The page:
Playing Pokémon Go was supposed to be a way for Jiansheng Chen to connect with his grandchildren.

On Jan. 26, 2017, the 60-year-old left Royal China, the restaurant his family owns in Chesapeake, Va., and headed to the community clubhouse in the suburban River Walk neighborhood. Located about half a mile from his house in the winding subdivision, it was well known to local Pokémon Go players as a “gym” where they could score extra points by competing in virtual battles. According to prosecutors, Chen was sitting by himself outside the building in his blue minivan about 11 p.m. when Johnathan Cromwell, 21, a security guard, pulled up and confronted him about trespassing after hours. Chen put the car in reverse.

Cromwell fired off 10 shots in quick succession, piercing the minivan’s windshield. Five of the bullets hit Chen in the upper arm and chest. He died before he could be taken to a hospital.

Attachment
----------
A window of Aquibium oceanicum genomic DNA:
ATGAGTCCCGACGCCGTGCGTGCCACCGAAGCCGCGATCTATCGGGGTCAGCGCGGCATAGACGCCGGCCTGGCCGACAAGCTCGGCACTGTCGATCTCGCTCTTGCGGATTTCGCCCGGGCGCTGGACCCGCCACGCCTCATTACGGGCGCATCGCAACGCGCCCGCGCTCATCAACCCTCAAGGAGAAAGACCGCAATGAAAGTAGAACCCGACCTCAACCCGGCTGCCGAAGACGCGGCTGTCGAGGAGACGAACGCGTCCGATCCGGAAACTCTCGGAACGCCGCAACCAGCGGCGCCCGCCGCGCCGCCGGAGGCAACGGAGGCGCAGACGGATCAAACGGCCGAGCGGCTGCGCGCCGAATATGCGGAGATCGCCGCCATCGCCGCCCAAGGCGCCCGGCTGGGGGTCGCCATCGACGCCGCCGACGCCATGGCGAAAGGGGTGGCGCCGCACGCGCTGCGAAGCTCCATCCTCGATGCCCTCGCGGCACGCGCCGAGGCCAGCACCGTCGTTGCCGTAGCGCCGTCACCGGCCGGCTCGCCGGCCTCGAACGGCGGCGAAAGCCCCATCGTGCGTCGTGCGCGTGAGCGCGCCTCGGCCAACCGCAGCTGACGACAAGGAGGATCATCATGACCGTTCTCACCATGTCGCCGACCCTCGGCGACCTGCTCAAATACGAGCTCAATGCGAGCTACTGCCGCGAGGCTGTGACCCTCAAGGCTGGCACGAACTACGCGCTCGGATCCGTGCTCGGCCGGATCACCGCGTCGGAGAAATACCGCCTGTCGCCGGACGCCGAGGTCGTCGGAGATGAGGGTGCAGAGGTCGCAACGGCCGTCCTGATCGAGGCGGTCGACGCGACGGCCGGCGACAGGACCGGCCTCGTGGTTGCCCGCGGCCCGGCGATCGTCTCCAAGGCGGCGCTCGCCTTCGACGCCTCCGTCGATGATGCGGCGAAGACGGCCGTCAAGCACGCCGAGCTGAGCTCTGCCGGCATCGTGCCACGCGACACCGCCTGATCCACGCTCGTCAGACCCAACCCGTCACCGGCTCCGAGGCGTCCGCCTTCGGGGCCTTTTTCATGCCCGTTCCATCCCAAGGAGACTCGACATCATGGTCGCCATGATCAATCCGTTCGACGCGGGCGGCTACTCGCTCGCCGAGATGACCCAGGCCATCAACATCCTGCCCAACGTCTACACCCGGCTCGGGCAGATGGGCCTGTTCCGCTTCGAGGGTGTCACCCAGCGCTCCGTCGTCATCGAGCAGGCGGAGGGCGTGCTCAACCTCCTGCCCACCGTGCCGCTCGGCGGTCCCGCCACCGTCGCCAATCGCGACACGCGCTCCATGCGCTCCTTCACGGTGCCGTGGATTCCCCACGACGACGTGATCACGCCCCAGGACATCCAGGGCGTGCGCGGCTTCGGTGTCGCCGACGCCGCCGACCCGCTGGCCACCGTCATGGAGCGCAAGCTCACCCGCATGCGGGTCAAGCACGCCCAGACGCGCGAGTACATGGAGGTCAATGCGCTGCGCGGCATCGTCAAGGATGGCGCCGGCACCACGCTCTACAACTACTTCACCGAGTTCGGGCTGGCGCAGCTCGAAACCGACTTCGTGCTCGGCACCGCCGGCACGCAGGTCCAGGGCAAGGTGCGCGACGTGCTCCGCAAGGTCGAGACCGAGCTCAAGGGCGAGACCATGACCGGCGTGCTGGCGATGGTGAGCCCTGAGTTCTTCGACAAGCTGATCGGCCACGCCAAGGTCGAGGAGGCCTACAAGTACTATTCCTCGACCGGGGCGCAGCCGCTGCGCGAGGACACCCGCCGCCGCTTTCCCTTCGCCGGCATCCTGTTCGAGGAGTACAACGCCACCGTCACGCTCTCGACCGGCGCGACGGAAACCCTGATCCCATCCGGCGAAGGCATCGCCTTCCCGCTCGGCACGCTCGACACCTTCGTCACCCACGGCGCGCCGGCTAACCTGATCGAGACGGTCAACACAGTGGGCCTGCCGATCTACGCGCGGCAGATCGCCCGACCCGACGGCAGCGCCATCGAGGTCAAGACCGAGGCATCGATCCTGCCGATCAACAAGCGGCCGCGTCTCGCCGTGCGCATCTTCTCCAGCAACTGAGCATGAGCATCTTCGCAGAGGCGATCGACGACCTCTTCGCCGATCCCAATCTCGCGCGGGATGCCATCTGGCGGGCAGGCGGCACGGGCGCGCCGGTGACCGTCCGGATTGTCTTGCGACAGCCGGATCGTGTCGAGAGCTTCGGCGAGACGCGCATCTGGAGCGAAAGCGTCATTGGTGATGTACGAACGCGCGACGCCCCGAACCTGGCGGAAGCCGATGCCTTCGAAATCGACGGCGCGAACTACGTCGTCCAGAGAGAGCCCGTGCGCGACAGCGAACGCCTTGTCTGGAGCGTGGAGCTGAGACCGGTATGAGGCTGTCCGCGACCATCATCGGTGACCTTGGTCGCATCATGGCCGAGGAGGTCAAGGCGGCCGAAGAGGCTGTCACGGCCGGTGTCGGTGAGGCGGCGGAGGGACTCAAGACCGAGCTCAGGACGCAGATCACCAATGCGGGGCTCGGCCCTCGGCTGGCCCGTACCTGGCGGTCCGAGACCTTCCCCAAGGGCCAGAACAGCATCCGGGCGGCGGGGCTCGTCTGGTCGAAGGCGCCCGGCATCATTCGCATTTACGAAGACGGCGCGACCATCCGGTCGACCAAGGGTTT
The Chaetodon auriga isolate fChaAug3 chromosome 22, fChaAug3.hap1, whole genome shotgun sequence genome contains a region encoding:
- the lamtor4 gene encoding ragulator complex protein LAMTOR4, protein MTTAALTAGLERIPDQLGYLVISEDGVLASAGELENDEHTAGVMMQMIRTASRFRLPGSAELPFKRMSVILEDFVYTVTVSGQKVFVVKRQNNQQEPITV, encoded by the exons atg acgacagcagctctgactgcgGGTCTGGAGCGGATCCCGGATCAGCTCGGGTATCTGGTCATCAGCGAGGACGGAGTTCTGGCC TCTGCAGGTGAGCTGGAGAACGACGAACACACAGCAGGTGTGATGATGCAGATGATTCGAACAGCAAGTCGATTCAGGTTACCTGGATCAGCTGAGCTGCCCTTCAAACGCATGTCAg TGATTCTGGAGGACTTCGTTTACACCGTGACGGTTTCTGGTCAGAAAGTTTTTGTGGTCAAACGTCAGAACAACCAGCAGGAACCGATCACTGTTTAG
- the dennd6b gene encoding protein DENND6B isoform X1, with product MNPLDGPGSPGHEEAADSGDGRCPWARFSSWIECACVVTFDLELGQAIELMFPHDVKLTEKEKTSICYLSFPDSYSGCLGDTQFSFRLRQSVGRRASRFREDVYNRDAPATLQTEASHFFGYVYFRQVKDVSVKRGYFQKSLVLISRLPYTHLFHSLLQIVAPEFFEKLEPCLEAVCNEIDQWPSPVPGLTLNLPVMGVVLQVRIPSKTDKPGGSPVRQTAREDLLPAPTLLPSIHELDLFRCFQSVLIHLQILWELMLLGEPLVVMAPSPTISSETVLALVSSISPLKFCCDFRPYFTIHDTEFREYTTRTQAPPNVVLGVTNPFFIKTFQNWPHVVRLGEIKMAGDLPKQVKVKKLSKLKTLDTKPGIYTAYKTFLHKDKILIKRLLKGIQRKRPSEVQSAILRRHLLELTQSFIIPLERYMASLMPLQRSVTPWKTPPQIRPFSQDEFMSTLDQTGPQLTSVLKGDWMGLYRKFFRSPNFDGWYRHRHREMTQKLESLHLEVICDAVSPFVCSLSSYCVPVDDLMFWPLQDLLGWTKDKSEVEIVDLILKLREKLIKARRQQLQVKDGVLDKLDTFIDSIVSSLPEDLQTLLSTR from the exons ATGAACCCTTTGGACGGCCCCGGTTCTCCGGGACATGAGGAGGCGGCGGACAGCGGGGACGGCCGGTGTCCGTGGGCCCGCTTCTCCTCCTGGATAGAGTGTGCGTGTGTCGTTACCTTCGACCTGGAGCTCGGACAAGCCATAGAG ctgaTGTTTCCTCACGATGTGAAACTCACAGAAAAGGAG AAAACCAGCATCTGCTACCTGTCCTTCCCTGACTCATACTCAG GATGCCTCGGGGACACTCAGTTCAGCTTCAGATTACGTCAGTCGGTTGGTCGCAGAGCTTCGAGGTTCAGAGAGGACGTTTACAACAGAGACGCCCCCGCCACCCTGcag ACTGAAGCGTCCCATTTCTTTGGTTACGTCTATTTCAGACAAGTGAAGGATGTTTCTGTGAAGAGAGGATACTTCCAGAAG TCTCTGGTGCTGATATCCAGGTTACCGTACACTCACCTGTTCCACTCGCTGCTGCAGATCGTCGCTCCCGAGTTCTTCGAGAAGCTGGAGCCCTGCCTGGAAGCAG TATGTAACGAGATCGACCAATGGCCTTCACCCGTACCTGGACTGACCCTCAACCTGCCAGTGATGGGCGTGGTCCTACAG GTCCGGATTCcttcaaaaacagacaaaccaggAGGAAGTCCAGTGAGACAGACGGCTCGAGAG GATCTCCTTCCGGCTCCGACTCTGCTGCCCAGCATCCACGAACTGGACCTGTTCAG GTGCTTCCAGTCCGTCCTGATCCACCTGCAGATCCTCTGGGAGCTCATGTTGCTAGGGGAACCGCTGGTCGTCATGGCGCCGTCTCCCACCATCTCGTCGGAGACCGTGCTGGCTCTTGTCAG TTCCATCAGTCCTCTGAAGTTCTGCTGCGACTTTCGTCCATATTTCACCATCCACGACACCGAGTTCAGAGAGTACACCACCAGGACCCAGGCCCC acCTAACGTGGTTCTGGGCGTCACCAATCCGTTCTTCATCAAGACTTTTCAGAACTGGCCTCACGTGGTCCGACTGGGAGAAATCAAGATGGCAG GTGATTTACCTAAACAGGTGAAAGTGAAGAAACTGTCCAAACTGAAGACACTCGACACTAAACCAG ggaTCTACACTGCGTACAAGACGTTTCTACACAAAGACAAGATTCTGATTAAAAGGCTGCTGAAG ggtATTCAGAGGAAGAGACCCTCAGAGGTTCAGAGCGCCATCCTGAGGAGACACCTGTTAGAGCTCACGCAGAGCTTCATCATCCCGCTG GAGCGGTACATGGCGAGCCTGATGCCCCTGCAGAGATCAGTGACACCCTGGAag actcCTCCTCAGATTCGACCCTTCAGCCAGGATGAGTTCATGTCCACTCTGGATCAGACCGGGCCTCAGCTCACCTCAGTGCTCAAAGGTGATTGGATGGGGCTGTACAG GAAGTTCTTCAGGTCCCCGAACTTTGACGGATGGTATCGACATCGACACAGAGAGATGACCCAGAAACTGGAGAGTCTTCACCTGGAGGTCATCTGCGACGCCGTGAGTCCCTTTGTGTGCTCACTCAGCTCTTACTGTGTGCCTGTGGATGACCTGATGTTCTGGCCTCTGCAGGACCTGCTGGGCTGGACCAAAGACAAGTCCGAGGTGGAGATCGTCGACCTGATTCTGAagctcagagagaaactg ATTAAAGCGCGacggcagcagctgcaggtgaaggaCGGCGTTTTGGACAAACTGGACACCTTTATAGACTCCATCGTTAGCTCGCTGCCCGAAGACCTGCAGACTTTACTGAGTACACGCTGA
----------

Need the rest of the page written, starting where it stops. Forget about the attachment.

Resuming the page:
In the weeks that followed, Chinese American activists held protests and waved signs that demanded “Justice for Grandpa Chen.” The deadly confrontation prompted several Democratic members of Congress to issue a statement demanding an investigation and questioning “how a game of Pokémon Go turned into a fatal shooting.” Two different narratives emerged: Cromwell’s attorney contended that he had acted in self-defense, fearing that Chen, who had previously been warned about trespassing at the clubhouse, would mow him down with his vehicle. An alternative version, supported by Chen’s family, held that the unarmed Chinese immigrant had presented no threat to anyone and simply might not have understood the security guard’s commands to leave, because he understood few English words besides “sorry” and “bye.”

“I speak a little bit of English,” his brother, Jianguo Chen, told WAVY the day after the shooting. “Him? He speaks nothing! No English.”

In a criminal trial that concluded last week in Virginia Beach, jurors sided with Chen’s relatives, whose narrative was backed by prosecutors and police. On Monday, the jury recommended that Cromwell, now 23, face 30 years in prison, after finding him guilty of second-degree murder and using a firearm to commit that murder. The sentencing will take place June 24.